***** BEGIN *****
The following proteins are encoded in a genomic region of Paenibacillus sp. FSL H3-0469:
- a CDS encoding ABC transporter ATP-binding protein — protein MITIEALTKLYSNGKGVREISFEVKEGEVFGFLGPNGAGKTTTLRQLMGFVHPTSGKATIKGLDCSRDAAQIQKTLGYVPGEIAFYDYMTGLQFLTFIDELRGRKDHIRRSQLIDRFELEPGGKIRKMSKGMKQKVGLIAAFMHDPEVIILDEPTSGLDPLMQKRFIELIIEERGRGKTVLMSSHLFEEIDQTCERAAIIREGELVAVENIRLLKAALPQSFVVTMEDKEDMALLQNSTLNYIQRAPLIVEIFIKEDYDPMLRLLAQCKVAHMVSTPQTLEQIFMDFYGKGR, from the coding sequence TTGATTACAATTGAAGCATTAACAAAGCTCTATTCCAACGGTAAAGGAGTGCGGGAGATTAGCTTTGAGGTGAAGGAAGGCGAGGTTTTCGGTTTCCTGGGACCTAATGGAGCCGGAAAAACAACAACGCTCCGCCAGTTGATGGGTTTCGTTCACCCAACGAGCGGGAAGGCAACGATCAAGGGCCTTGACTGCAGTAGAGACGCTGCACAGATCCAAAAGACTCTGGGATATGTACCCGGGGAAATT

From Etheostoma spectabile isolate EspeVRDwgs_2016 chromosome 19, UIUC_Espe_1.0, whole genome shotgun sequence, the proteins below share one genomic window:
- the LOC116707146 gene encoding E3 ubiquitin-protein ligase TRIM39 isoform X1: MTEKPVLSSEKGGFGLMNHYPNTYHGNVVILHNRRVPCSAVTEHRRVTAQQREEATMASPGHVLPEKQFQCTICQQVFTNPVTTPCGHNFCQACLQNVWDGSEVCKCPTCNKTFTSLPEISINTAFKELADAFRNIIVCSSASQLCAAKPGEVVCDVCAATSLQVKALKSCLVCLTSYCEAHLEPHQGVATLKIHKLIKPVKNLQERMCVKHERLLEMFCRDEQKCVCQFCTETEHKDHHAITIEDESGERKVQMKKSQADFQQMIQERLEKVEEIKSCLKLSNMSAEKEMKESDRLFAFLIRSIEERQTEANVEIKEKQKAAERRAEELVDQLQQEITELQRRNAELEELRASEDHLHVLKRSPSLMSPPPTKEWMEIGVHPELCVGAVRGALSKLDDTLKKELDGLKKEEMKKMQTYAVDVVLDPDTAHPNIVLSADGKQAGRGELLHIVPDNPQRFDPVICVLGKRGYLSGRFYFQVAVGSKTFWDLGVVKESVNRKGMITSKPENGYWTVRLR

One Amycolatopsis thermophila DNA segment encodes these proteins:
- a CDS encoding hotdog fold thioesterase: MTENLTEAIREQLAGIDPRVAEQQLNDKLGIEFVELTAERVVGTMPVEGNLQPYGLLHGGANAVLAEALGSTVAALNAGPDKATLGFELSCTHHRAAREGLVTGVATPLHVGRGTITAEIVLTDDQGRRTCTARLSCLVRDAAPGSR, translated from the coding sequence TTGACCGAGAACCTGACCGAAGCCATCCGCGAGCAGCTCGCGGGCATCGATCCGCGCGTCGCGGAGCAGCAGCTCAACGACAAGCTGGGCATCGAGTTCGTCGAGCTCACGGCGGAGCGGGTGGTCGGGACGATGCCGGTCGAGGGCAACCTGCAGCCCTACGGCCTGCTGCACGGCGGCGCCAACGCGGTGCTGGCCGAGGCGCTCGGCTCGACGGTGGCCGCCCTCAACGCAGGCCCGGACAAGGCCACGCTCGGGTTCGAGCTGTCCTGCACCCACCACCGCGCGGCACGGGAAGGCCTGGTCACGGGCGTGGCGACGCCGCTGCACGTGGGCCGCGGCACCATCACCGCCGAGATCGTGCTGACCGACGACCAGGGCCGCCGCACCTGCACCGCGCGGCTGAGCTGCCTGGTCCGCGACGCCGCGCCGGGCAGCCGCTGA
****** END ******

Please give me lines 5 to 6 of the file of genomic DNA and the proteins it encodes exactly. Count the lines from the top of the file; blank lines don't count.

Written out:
One Amycolatopsis thermophila DNA segment encodes these proteins:
- a CDS encoding hotdog fold thioesterase: MTENLTEAIREQLAGIDPRVAEQQLNDKLGIEFVELTAERVVGTMPVEGNLQPYGLLHGGANAVLAEALGSTVAALNAGPDKATLGFELSCTHHRAAREGLVTGVATPLHVGRGTITAEIVLTDDQGRRTCTARLSCLVRDAAPGSR, translated from the coding sequence TTGACCGAGAACCTGACCGAAGCCATCCGCGAGCAGCTCGCGGGCATCGATCCGCGCGTCGCGGAGCAGCAGCTCAACGACAAGCTGGGCATCGAGTTCGTCGAGCTCACGGCGGAGCGGGTGGTCGGGACGATGCCGGTCGAGGGCAACCTGCAGCCCTACGGCCTGCTGCACGGCGGCGCCAACGCGGTGCTGGCCGAGGCGCTCGGCTCGACGGTGGCCGCCCTCAACGCAGGCCCGGACAAGGCCACGCTCGGGTTCGAGCTGTCCTGCACCCACCACCGCGCGGCACGGGAAGGCCTGGTCACGGGCGTGGCGACGCCGCTGCACGTGGGCCGCGGCACCATCACCGCCGAGATCGTGCTGACCGACGACCAGGGCCGCCGCACCTGCACCGCGCGGCTGAGCTGCCTGGTCCGCGACGCCGCGCCGGGCAGCCGCTGA